Guest Blogger

Using the ALSC Mentoring Program to develop a Resource List

When Susan and I were paired together in the ALSC Mentoring Program, we both quickly discovered our mutual interest in serving children with disabilities in the library and shared experiences having a loved one on the Autism Spectrum. This mutual interest grew into a desire to collaborate on programming for children with special needs and their families and a resource list for librarians, teachers, parents, and other individuals looking to explore children’s literature about the disability experience.

Throughout the past two months, Susan and I have been working asynchronously on a resource list for parents and librarians to use to support education and library programming for children with disabilities, especially children on the Autism spectrum. We selected Google Drive as the location to store our collaborative resources (such as the resource list and blog drafts). While it was initially difficult and required multiple trial and error attempts, we were finally able to share editing abilities between the two of us.

Our approach to this resource list is two-fold. I have been preparing an annotated bibliography of books for children and families up to sixth grade about children with disabilities and siblings of children with disabilities. In addition, I have included a few resources for parents and caregivers of children with disabilities. I have organized the resources into sections based on the disability discussed in the text. Susan has been preparing an annotated bibliography of concept and picture books that could be used in a storytime designed with children on the Autism spectrum in mind. I have added some useful annotations to the concept / picture book section as well.

Our ultimate goal with this book list is to create a visually appealing resource for caregivers and librarians. We are currently exploring avenues for sharing our finished list, such as the ALSC listserv, ALSC blog, state library associations, and the possibility of co-presenting at a conference via skype. In the end, we want this resource to be shared among children’s librarians, teachers, parents, and any other individual interested in resources supporting children with disabilities.

While many of the resources we have added to our list are based on our professional experiences as librarians, we have also looked to outside lists and book awards. One of the first places we looked to for distinguished resources detailing the disability experience is the Schneider Family Book Award. This award is administered by ALA and is described on the official ALA Schneider Book Award page as a book award that “honor[s] an author or illustrator for a book that embodies an artistic expression of the disability experience for child and adolescent audiences.” Recently at the 2014 ALA Midwinter Conference in Philadelphia, the 2014 winners of the award were announced: Rose Under Fire by Elizabeth Wein, Handbook for Dragon Slayers by Merrie Haskell, and A Splash of Red: The Life and Art of Horace Pippin by Jen Bryant, illustrated by Melissa Sweet. Current and previous award winners as well as a detailed bibliography of children’s books about the disability experience are featured on the Schneider Family Book Award site and serve as a great launching point for exploring children’s and young adult literature featuring the disability experience.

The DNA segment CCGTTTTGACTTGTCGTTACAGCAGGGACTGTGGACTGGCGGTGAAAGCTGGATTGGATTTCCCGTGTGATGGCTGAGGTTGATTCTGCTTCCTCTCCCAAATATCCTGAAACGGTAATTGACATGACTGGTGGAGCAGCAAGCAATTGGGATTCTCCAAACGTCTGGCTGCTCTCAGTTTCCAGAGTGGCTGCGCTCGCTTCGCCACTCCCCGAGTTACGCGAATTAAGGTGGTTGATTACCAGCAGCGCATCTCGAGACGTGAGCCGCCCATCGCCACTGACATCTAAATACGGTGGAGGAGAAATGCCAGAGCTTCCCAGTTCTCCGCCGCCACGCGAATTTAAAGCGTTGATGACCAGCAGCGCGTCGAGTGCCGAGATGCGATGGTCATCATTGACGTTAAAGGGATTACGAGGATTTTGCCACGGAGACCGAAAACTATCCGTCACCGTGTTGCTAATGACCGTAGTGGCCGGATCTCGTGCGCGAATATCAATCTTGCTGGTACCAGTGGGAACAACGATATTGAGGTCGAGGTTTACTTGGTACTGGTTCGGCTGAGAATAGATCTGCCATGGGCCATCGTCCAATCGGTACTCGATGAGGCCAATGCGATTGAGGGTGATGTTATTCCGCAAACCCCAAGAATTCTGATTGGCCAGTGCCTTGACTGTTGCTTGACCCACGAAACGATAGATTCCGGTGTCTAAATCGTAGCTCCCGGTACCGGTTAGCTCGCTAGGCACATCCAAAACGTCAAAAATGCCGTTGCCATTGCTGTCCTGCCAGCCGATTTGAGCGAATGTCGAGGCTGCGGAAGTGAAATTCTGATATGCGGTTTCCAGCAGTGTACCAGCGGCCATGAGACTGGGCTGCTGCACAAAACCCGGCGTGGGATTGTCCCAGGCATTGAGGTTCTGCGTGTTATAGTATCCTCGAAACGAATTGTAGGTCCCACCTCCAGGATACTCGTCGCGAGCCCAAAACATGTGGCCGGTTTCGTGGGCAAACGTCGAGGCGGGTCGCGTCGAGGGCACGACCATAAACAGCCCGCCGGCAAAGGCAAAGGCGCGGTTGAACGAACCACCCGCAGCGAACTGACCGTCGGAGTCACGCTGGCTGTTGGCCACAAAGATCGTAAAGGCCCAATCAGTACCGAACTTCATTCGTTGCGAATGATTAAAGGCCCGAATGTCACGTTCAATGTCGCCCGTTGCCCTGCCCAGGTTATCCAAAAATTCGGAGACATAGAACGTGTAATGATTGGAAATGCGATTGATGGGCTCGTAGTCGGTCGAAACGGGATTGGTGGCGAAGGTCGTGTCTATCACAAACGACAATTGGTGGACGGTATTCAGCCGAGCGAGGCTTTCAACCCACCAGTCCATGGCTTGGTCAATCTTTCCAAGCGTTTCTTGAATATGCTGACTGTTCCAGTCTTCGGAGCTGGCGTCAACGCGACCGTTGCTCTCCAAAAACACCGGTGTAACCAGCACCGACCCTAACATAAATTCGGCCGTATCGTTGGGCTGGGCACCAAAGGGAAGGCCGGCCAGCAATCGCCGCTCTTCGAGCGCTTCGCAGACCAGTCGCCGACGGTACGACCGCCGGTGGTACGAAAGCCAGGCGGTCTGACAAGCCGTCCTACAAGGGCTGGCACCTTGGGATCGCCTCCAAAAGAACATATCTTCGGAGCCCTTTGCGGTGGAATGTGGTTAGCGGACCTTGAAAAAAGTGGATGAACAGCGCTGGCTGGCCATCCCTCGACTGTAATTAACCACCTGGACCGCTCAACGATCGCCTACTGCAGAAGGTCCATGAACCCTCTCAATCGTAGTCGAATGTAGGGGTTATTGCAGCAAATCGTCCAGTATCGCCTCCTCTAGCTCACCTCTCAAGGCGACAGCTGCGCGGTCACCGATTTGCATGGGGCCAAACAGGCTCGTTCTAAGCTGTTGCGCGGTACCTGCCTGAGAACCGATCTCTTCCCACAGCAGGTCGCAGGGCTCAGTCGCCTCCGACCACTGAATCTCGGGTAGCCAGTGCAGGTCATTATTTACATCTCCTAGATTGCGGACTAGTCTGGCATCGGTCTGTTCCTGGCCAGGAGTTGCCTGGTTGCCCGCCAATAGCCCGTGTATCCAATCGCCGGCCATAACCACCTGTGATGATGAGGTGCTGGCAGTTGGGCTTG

Other groups have put together similar lists for children and adults exploring the disability experience. We have looked to these sources for new materials to add to our list as well as for reader’s advisory suggestions. Here are a few we have found most useful:

National Center for Learning Disabilities

New Jersey Division of Disability Services

S-Collection for Children’s and Young Adult Literature Blog at the Social Sciences, Health, and Education Library at the University of Illinois at Urbana-Champaign

West Georgia Regional Library System

University of Michigan Health System

As this project continues, we look forward to creating a thorough and updated bibliography of materials that can be used in a wide variety of ways in libraries: programs, reader’s advisory, outreach, and reference. If you have any materials that you would recommend for this project, please do not hesitate to reach out to Susan or myself. Susan and I both look forward to completing this resource and sharing it with each of you in the near future!

**************************************

Photo courtesy of guest blogger
Photo courtesy of guest blogger

Our guest blogger today is JoAnna SchofieldJoAnna is a children’s librarian at the Akron-Summit County Public Library in downtown Akron, Ohio. She passionately enjoys her toddler, preschool, and school age outreach, baby time series, and school age science and technology programs. She is eagerly awaiting the start of 2014 and her new Tech Tuesdays school age programs. Along with her participation in the ALSC Mentoring Program, she has recently accepted appointment on the 2015 (Theodor Seuss) Geisel Book Award Committee. Her inspiration comes from her three beautiful children: Jackson (3), Parker (2), and Amelia Jane (10 months). She can be reached at jschofield@akronlibrary.org.

Please note that as a guest post, the views expressed here do not represent the official position of ALA or ALSC.

If you’d like to write a guest post for the ALSC Blog, please contact Mary Voors, ALSC Blog manager, at alscblog@gmail.com.

 

 

Leave a Reply

Your email address will not be published.